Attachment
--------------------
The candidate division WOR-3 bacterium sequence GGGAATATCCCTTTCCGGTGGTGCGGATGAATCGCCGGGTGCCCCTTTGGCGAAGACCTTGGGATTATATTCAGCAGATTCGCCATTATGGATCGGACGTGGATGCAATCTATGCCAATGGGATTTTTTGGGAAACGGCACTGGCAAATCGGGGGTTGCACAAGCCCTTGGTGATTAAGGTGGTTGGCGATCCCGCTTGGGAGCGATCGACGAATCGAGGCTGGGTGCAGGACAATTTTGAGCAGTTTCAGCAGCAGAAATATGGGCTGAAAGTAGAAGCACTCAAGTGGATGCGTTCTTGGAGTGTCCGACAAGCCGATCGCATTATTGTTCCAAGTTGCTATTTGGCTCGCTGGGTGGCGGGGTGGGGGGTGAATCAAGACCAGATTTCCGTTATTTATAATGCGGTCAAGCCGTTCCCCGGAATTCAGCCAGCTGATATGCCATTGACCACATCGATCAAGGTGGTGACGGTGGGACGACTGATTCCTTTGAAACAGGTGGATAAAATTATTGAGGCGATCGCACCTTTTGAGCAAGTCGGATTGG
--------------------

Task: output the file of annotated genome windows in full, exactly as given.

The candidate division WOR-3 bacterium sequence GGGAATATCCCTTTCCGGTGGTGCGGATGAATCGCCGGGTGCCCCTTTGGCGAAGACCTTGGGATTATATTCAGCAGATTCGCCATTATGGATCGGACGTGGATGCAATCTATGCCAATGGGATTTTTTGGGAAACGGCACTGGCAAATCGGGGGTTGCACAAGCCCTTGGTGATTAAGGTGGTTGGCGATCCCGCTTGGGAGCGATCGACGAATCGAGGCTGGGTGCAGGACAATTTTGAGCAGTTTCAGCAGCAGAAATATGGGCTGAAAGTAGAAGCACTCAAGTGGATGCGTTCTTGGAGTGTCCGACAAGCCGATCGCATTATTGTTCCAAGTTGCTATTTGGCTCGCTGGGTGGCGGGGTGGGGGGTGAATCAAGACCAGATTTCCGTTATTTATAATGCGGTCAAGCCGTTCCCCGGAATTCAGCCAGCTGATATGCCATTGACCACATCGATCAAGGTGGTGACGGTGGGACGACTGATTCCTTTGAAACAGGTGGATAAAATTATTGAGGCGATCGCACCTTTTGAGCAAGTCGGATTGG